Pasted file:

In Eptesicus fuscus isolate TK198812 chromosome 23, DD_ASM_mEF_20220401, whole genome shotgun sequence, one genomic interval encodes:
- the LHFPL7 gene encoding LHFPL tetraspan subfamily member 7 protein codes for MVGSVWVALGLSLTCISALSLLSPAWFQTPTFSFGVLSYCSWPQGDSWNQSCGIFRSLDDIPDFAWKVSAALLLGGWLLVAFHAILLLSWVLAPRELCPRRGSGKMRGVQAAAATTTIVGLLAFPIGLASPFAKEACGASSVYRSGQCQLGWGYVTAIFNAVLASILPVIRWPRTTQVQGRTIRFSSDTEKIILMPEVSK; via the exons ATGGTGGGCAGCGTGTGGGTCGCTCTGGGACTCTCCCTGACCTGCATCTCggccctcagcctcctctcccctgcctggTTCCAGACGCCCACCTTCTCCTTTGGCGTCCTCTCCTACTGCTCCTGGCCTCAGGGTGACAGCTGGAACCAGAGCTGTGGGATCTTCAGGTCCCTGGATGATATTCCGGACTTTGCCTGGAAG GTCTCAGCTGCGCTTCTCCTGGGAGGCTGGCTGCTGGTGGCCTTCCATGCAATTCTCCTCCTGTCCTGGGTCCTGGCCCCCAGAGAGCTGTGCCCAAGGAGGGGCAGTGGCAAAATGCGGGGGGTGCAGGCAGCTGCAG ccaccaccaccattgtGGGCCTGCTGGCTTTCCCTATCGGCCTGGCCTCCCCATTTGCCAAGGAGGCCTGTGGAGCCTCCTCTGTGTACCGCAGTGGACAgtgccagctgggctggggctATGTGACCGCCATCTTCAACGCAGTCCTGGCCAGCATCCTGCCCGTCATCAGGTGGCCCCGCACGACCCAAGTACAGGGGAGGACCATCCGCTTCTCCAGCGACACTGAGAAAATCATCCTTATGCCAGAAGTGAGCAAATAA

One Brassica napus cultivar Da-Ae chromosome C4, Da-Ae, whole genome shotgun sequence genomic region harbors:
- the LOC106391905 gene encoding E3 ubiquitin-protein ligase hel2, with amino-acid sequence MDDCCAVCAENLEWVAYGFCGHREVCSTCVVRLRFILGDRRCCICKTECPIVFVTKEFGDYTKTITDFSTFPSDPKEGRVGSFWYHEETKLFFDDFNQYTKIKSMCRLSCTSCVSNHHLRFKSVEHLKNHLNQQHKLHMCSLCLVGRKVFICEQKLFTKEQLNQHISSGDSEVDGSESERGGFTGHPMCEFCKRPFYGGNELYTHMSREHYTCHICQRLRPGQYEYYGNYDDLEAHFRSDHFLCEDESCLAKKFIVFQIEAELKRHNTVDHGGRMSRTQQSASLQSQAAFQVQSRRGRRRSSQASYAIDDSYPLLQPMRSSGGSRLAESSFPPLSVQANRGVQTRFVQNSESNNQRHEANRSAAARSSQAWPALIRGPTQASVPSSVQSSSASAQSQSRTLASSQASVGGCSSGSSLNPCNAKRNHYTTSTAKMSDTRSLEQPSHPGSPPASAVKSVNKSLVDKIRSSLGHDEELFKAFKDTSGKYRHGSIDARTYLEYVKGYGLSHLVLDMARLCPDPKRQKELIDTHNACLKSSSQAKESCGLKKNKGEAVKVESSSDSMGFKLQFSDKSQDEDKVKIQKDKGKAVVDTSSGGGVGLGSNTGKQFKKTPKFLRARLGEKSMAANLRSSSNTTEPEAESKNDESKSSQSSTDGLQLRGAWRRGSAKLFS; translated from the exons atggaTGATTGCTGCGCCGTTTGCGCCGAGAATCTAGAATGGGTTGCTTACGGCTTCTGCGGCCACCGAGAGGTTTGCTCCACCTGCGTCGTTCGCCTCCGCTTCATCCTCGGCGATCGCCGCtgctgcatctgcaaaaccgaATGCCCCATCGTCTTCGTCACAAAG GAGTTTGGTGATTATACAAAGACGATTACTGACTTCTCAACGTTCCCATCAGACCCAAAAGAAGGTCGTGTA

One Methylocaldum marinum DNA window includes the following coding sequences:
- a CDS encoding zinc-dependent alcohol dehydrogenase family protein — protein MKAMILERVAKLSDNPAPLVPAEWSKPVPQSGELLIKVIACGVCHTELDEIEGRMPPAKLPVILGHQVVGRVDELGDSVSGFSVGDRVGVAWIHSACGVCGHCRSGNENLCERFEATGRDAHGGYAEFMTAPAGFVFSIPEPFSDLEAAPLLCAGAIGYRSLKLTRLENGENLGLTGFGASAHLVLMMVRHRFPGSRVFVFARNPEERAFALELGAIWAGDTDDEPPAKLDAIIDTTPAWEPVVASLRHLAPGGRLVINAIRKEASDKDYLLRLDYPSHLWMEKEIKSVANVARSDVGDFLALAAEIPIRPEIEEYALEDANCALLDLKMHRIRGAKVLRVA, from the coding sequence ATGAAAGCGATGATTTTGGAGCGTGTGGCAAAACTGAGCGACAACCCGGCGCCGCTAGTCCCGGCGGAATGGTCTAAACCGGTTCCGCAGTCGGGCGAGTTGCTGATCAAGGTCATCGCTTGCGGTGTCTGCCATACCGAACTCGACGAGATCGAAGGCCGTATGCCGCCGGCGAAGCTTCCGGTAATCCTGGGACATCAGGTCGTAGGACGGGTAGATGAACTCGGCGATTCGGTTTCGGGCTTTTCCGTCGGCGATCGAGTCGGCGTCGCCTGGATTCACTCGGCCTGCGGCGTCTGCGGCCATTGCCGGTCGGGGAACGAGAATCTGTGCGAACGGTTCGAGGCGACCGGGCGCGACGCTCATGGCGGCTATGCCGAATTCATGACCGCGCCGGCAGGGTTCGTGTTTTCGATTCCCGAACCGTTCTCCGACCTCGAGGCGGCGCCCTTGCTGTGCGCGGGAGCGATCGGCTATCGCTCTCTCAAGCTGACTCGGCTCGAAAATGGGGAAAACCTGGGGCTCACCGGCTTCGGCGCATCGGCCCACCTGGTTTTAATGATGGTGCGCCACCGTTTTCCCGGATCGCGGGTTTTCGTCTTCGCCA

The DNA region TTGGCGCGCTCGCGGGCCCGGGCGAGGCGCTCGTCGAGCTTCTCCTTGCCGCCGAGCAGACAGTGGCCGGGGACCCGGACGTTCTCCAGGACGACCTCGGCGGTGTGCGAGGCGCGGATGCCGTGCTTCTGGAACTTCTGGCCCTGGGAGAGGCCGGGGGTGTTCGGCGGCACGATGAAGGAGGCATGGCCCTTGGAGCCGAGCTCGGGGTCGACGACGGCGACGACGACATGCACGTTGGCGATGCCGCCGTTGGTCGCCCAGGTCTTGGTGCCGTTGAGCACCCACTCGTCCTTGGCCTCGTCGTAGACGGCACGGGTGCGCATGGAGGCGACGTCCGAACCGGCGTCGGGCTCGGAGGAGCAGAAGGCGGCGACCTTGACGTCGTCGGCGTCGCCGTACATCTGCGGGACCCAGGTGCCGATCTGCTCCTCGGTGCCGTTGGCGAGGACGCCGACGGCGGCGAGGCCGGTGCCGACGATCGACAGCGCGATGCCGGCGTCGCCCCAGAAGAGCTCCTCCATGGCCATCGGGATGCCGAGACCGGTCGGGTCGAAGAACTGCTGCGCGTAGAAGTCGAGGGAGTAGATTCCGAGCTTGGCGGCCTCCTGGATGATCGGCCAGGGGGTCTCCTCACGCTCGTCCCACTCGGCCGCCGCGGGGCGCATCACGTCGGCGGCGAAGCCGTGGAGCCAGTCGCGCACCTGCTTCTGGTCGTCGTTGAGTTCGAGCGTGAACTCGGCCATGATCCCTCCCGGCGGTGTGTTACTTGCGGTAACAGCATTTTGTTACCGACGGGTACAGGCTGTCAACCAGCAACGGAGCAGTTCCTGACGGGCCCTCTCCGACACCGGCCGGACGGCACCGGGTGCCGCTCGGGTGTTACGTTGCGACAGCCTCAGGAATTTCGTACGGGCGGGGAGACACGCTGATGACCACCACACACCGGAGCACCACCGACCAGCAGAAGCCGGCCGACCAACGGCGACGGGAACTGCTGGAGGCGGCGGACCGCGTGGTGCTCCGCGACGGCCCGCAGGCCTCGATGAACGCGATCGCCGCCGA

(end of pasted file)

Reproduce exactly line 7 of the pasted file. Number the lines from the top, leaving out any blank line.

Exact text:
The DNA region TTGGCGCGCTCGCGGGCCCGGGCGAGGCGCTCGTCGAGCTTCTCCTTGCCGCCGAGCAGACAGTGGCCGGGGACCCGGACGTTCTCCAGGACGACCTCGGCGGTGTGCGAGGCGCGGATGCCGTGCTTCTGGAACTTCTGGCCCTGGGAGAGGCCGGGGGTGTTCGGCGGCACGATGAAGGAGGCATGGCCCTTGGAGCCGAGCTCGGGGTCGACGACGGCGACGACGACATGCACGTTGGCGATGCCGCCGTTGGTCGCCCAGGTCTTGGTGCCGTTGAGCACCCACTCGTCCTTGGCCTCGTCGTAGACGGCACGGGTGCGCATGGAGGCGACGTCCGAACCGGCGTCGGGCTCGGAGGAGCAGAAGGCGGCGACCTTGACGTCGTCGGCGTCGCCGTACATCTGCGGGACCCAGGTGCCGATCTGCTCCTCGGTGCCGTTGGCGAGGACGCCGACGGCGGCGAGGCCGGTGCCGACGATCGACAGCGCGATGCCGGCGTCGCCCCAGAAGAGCTCCTCCATGGCCATCGGGATGCCGAGACCGGTCGGGTCGAAGAACTGCTGCGCGTAGAAGTCGAGGGAGTAGATTCCGAGCTTGGCGGCCTCCTGGATGATCGGCCAGGGGGTCTCCTCACGCTCGTCCCACTCGGCCGCCGCGGGGCGCATCACGTCGGCGGCGAAGCCGTGGAGCCAGTCGCGCACCTGCTTCTGGTCGTCGTTGAGTTCGAGCGTGAACTCGGCCATGATCCCTCCCGGCGGTGTGTTACTTGCGGTAACAGCATTTTGTTACCGACGGGTACAGGCTGTCAACCAGCAACGGAGCAGTTCCTGACGGGCCCTCTCCGACACCGGCCGGACGGCACCGGGTGCCGCTCGGGTGTTACGTTGCGACAGCCTCAGGAATTTCGTACGGGCGGGGAGACACGCTGATGACCACCACACACCGGAGCACCACCGACCAGCAGAAGCCGGCCGACCAACGGCGACGGGAACTGCTGGAGGCGGCGGACCGCGTGGTGCTCCGCGACGGCCCGCAGGCCTCGATGAACGCGATCGCCGCCGA